My Diabetes Inklings

Getting Stuck Into Dexcom (thanks DOC)

Today is day 17 with my second Dexcom CGM sensor I got from a promo. Considering my first sensor fell out before the full seven days was up, I’m super impressed with 17 days and counting. The major difference this time is that I’ve got the sensor on my arm and I’ve got good sticky things (aka opsite flex). It may not be the prettiest thing in the world right now (see picture above) but it works.

According to the Dexcom website, the sensor is only approved for placement in the abdomen area and only for seven days. What they fail to mention is how terrible their adhesive that comes with the sensor is. I doubt know that it won’t stay on your skin for seven days without extra tape. I tried. For $80 a sensor, it doesn’t quite justify only using it for the approved seven days (or less, if you’re unlucky).

The thing about the diabetes community is that we are good at finding work-arounds when there is an issue. And because we are all people, there will be someone who has tried to test their BGLs from a wound (or a blood nose) or put a pump site in their boob. Some things work and some things don’t (try and guess which ones haha). The diabetes community is full of varied experiences from people with diabetes on practical things that companies and healthcare professionals may not share due to legal reasons.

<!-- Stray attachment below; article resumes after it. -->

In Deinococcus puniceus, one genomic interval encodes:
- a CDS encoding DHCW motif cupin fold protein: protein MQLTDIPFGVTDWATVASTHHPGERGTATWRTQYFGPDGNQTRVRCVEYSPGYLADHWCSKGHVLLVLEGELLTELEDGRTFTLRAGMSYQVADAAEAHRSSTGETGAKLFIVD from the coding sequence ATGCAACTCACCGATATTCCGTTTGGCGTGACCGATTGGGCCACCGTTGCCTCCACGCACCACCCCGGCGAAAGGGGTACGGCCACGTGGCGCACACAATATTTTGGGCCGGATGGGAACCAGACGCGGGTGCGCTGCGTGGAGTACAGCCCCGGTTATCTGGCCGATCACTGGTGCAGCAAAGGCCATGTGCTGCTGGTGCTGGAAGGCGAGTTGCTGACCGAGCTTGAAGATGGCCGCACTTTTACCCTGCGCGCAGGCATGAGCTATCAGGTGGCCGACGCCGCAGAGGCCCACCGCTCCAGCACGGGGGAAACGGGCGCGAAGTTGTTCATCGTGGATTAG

I have seen a few friends place their sensor on arms before and I hadn’t really thought much about it. It was only recently that I had learned why people were doing this. Majority of those who have tried putting a sensor on their arm found that it lasted longer and is just as accurate as having it on their belly. There’s also a wealth of advice from the community over what extra adhesive to use to get the maximum sticking time.

Another tip I’ve heard from the diabetes community grapevine is to keep hydrated for better accuracy from the sensor. By the way, this is like the dream of all CGM sensors; to have an accurate sensor that sticks for however long you want.

All these diabetes hacks help to make life with diabetes that little bit easier. There are not enough words to express my gratitude for people sharing their experiences. But thank you is a good start. So, thank you DOC for being there.

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